Sustainability strategies have ascended quickly in the last five years and the Covid-19 pandemic has served as a catalyst of awakening interest and their adoption as reasonable approaches to remain resilient during these uncertain times.
Going by the number of companies that are reaching out for a diagnostic, if not strategy development - it is clear that sustainability is changing the way of doing business across the continent.
This week, I am reflecting on the four keys trends that are leading companies towards sustainability and what boards and senior management will need to consider as they design their strategies.
First, investors and other owners of money such as commercial banks are changing the finance narrative to include sustainability elements. More institutional investors are managing their portfolio through at least one type of sustainable investment strategies.
Strategies such negative/exclusionary screening, ESG integration and sustainability-themed investing are the top most deployed by institutional investors which private companies need to be aware of and align themselves on if they are to attract funding.
I expect these strategies are going to gain more momentum and are expected to continue to ascend as investors come forward to support companies to understand how they can best strengthen their ESG-related strategies and goals and link them to the core business models.
This calls for consideration of sustainability strategies to enable businesses to be favoured by the above strategies. This will not only lead to financing but also to cheaper financing for companies.
Secondly, in order to strengthen corporate governance and stewardship, companies are required by various parties such as regulators, shareholders and industry associations to consider sustainability reporting measures.
This coercion is mainly aimed at enhancing corporate governance and transparency within organisations. More companies for instance are being required to report under the Global Reporting Initiative (GRI) as well as capital market authorities and central banks requiring companies to disclose more information in regard to their sustainability journeys.
GRI is a component that organisations need to ensure that their senior officers are certified in. Organisations like KCIC Consulting Ltd have been accredited to provide GRI certification in Africa. The results of GRI certification include more companies embracing sustainability to show their engagements when it comes to sustainability matters.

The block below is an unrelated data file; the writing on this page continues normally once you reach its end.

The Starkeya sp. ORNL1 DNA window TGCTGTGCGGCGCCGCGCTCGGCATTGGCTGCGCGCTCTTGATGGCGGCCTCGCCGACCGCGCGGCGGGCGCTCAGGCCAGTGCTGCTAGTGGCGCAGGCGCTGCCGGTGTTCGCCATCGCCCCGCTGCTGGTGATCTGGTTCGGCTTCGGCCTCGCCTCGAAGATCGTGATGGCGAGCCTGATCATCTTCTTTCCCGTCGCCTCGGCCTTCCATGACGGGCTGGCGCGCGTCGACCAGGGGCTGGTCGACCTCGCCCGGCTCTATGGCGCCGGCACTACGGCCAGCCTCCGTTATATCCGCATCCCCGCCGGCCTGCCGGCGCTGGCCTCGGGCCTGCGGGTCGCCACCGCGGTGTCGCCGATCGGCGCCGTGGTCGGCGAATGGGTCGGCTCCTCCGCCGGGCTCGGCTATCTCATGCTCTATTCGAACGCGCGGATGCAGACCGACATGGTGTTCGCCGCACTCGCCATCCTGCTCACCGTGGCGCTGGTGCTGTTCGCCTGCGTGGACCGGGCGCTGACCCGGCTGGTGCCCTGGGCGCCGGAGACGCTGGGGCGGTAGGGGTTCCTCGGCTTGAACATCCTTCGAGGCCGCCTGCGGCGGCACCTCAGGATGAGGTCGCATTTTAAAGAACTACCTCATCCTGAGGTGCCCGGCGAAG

A point in case for this is the financial sector which is undergoing a fundamental reshaping where I expect the Central Bank of Kenya and Capital Markets Authority to come up with new reporting requirements to better understand the governance and management of financial institutions and listed companies.
Sustainability Accounting Standards Board framework, Global Reporting Initative and the recommendations from the Task Force on Climate-related Disclosures and with localization of the same will be key to determining the regulations to be put in place.
Thirdly, employees are exerting pressure on their managements to be considerate on the environment for their own wellbeing/safety and health, and in so doing they ensure resources are conserved for long term sustainability. In the recent past majority of employees are showing willingness to come up with personal initiatives tailored towards the betterment of the environment.
On the other hand, major customers are also becoming more vigilant on environmental and social matters where the majority are requiring firms to reduce on their emissions, produce biodegradable products and make use of renewable sources of materials as part of their sustainability journey.
More and more customers are expecting companies to behave more sustainably for them to continue buying from them.
Finally, big buyers are insisting that their suppliers will need to consider sustainability including decarbonisation as part of the efforts to streamline their sustainability.
Procurement strategies are mobilising the adoption of sustainability and hence making SMEs and large suppliers of such big buyers to consider the sustainability agenda. A case in point is KCB Group and Safaricom in Kenya who have been encouraging their suppliers to implement sustainability if they are to remain as the preferred suppliers of goods and services to them.
The future remains uncertain for business in light of the Covid-19 recovery process, the climate crisis and other global challenges facing human kind. With the adoption of sustainability mechanisms in their operations, companies will ensure their longevity and resilience in uncertain times.
The challenge for the future lies in identifying the material matters for consideration for action as well as collaboration with others to scale up change.
In future, a true leading business will not only be a leader in the business world but also in the society. True sustainability is will be achieved through the combination of earning and sustainability. Without any of these two components, there is no sustainability.